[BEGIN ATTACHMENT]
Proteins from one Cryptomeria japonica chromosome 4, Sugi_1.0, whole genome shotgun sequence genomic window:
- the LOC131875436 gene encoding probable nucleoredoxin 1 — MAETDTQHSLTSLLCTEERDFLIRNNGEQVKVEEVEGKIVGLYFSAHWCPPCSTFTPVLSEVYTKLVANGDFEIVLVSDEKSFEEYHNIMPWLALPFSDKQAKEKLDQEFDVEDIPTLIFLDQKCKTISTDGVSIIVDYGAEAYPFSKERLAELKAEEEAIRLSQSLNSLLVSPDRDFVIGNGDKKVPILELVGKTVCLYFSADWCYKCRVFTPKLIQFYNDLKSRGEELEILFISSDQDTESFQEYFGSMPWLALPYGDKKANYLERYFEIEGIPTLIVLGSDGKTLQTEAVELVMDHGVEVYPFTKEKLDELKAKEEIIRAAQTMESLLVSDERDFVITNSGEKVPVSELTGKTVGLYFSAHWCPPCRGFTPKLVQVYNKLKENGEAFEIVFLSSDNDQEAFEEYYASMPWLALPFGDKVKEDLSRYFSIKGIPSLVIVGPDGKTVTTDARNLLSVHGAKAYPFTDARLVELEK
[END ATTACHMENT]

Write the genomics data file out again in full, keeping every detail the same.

Proteins from one Cryptomeria japonica chromosome 4, Sugi_1.0, whole genome shotgun sequence genomic window:
- the LOC131875436 gene encoding probable nucleoredoxin 1 — MAETDTQHSLTSLLCTEERDFLIRNNGEQVKVEEVEGKIVGLYFSAHWCPPCSTFTPVLSEVYTKLVANGDFEIVLVSDEKSFEEYHNIMPWLALPFSDKQAKEKLDQEFDVEDIPTLIFLDQKCKTISTDGVSIIVDYGAEAYPFSKERLAELKAEEEAIRLSQSLNSLLVSPDRDFVIGNGDKKVPILELVGKTVCLYFSADWCYKCRVFTPKLIQFYNDLKSRGEELEILFISSDQDTESFQEYFGSMPWLALPYGDKKANYLERYFEIEGIPTLIVLGSDGKTLQTEAVELVMDHGVEVYPFTKEKLDELKAKEEIIRAAQTMESLLVSDERDFVITNSGEKVPVSELTGKTVGLYFSAHWCPPCRGFTPKLVQVYNKLKENGEAFEIVFLSSDNDQEAFEEYYASMPWLALPFGDKVKEDLSRYFSIKGIPSLVIVGPDGKTVTTDARNLLSVHGAKAYPFTDARLVELEK